Esmaa Mohamoud, Double Dribble: The Bentway | Toronto, CA
On this impossible basketball court, how will you write your own rules for play?
Through the illogical use of basketball motifs, Toronto artist Esmaa Mohamoud transforms The Bentway into a surreal basketball court. Double Dribble is comprised of basketball nets of varying diameters — from half the size, to 3X the size of a standard net — and court lines running dysfunctionally throughout The Bentway site. Nets are installed at heights impossible for a human to reach, as well as low enough for a toddler.
With basketball as an access point, Double Dribble is a surreal inquiry into the accessibility of play. Do social identifiers affect our role in play — race, gender, wealth, ability… and how? Are certain demographics encouraged/discouraged to play — whether through abundance/lack of resources, or social grooming/socialization? Further, is “public space” actually public if it is not designed to be welcoming to all — i.e. through visible, physical barriers like space being broken down, or not inclusive of mobility needs, or invisible barriers like what happens to marginalized and racialized communities through gentrification?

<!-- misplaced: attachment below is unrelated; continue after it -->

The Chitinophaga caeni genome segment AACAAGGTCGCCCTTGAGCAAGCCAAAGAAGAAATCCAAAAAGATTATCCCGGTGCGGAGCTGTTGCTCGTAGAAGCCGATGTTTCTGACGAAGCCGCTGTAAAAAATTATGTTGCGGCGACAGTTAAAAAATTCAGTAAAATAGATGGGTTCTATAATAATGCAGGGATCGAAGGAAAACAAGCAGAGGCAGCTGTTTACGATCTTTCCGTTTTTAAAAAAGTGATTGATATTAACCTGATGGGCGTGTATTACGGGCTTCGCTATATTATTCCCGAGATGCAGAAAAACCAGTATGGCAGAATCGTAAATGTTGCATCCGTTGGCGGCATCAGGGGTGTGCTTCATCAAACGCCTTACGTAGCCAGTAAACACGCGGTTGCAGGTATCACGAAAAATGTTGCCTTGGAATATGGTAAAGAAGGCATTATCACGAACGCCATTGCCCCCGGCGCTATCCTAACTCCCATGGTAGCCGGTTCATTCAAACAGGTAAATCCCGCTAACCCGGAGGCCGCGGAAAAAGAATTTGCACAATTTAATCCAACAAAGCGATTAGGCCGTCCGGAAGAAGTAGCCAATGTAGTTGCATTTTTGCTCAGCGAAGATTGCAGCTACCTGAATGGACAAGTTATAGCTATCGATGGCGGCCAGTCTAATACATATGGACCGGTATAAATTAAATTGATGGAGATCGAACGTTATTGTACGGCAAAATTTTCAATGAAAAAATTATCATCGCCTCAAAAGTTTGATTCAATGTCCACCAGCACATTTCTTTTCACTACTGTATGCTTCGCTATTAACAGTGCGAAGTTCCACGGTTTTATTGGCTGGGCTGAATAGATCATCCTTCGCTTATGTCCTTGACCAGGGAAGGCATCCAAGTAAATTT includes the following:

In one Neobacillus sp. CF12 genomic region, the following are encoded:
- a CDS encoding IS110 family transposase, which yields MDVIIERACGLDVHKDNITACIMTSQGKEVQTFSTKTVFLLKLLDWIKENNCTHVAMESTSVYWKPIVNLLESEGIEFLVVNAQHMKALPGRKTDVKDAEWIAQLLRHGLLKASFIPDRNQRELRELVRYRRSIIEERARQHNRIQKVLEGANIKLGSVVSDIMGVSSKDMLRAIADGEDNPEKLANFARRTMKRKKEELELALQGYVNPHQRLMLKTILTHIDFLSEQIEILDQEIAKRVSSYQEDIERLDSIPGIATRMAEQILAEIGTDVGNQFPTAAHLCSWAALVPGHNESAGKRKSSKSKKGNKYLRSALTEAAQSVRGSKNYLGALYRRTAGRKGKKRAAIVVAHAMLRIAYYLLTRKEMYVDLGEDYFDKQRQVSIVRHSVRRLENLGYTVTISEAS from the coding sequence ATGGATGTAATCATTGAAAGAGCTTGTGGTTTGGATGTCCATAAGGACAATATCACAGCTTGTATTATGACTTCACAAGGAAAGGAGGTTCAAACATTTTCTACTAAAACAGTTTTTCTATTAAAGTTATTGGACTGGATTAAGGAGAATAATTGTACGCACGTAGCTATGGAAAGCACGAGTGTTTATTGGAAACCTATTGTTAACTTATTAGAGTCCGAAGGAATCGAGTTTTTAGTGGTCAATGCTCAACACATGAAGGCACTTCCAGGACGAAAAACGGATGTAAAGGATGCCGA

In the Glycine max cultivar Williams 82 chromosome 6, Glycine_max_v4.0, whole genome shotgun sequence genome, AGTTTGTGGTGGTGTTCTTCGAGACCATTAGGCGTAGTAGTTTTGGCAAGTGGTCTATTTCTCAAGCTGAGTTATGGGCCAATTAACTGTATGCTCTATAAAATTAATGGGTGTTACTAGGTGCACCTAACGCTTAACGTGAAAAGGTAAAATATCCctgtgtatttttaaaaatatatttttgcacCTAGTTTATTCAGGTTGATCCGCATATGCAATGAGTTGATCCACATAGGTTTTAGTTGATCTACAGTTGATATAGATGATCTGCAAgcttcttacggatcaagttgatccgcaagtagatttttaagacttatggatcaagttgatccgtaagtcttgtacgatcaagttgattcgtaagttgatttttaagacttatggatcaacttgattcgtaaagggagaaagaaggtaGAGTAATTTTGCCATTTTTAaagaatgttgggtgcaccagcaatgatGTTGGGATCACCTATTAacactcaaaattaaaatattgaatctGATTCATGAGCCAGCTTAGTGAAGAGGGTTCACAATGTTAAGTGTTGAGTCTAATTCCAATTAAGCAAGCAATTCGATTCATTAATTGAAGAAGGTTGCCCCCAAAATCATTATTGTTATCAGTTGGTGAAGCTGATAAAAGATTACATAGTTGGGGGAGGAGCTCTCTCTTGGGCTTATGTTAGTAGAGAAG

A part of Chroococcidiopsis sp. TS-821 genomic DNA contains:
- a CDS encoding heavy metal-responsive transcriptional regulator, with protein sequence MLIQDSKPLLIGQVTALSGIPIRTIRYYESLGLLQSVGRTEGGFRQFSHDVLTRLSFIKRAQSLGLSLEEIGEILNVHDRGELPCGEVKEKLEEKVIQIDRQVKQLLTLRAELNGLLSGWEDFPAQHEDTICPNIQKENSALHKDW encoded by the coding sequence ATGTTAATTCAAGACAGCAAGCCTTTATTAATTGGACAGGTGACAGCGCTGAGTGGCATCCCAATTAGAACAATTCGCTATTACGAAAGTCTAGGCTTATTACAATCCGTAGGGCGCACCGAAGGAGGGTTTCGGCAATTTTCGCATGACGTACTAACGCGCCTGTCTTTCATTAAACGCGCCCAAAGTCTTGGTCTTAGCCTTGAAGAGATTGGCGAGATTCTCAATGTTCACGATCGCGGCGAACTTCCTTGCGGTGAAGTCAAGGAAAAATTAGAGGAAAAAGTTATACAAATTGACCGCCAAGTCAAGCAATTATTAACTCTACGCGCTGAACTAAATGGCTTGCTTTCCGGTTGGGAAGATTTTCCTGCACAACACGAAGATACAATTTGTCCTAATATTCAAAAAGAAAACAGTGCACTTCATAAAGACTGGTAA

Double Dribble pushes the public to reinvent play and even dismantle the rules to play. Without rules, there is a democratization of play with entry points for all communities. Double Dribble is familiar, but invites a reimagining of what’s possible. It points to the creativity and resilience born of what happens when the rules of the game don’t validate our experience — when, instead, we make our own rules.
Commissioned by The Bentway Conservancy
— Curatorial text courtesy of The Bentway